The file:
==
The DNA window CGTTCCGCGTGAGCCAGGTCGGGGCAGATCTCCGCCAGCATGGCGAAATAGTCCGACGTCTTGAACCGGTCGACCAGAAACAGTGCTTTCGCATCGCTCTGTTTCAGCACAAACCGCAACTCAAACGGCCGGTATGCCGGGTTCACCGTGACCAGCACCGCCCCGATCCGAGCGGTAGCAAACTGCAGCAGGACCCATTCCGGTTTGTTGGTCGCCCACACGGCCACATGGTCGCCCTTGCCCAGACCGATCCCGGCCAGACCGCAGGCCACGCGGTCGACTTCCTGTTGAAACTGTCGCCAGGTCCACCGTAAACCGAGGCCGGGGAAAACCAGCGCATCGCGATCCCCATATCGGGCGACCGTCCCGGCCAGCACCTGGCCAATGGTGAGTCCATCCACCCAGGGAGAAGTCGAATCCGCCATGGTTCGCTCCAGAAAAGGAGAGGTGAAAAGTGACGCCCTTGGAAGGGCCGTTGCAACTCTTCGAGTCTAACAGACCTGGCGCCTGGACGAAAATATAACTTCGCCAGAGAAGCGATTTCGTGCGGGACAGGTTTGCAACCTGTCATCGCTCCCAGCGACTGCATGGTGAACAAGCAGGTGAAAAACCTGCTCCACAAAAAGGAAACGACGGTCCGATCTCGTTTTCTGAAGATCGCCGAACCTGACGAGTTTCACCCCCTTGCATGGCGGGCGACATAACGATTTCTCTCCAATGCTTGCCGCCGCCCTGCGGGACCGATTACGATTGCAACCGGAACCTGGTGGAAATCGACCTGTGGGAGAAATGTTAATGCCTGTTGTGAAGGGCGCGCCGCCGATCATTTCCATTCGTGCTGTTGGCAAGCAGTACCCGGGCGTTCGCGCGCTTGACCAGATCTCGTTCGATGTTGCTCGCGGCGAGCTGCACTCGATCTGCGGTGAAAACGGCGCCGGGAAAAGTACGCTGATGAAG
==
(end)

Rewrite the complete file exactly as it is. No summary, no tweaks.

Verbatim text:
The DNA window CGTTCCGCGTGAGCCAGGTCGGGGCAGATCTCCGCCAGCATGGCGAAATAGTCCGACGTCTTGAACCGGTCGACCAGAAACAGTGCTTTCGCATCGCTCTGTTTCAGCACAAACCGCAACTCAAACGGCCGGTATGCCGGGTTCACCGTGACCAGCACCGCCCCGATCCGAGCGGTAGCAAACTGCAGCAGGACCCATTCCGGTTTGTTGGTCGCCCACACGGCCACATGGTCGCCCTTGCCCAGACCGATCCCGGCCAGACCGCAGGCCACGCGGTCGACTTCCTGTTGAAACTGTCGCCAGGTCCACCGTAAACCGAGGCCGGGGAAAACCAGCGCATCGCGATCCCCATATCGGGCGACCGTCCCGGCCAGCACCTGGCCAATGGTGAGTCCATCCACCCAGGGAGAAGTCGAATCCGCCATGGTTCGCTCCAGAAAAGGAGAGGTGAAAAGTGACGCCCTTGGAAGGGCCGTTGCAACTCTTCGAGTCTAACAGACCTGGCGCCTGGACGAAAATATAACTTCGCCAGAGAAGCGATTTCGTGCGGGACAGGTTTGCAACCTGTCATCGCTCCCAGCGACTGCATGGTGAACAAGCAGGTGAAAAACCTGCTCCACAAAAAGGAAACGACGGTCCGATCTCGTTTTCTGAAGATCGCCGAACCTGACGAGTTTCACCCCCTTGCATGGCGGGCGACATAACGATTTCTCTCCAATGCTTGCCGCCGCCCTGCGGGACCGATTACGATTGCAACCGGAACCTGGTGGAAATCGACCTGTGGGAGAAATGTTAATGCCTGTTGTGAAGGGCGCGCCGCCGATCATTTCCATTCGTGCTGTTGGCAAGCAGTACCCGGGCGTTCGCGCGCTTGACCAGATCTCGTTCGATGTTGCTCGCGGCGAGCTGCACTCGATCTGCGGTGAAAACGGCGCCGGGAAAAGTACGCTGATGAAG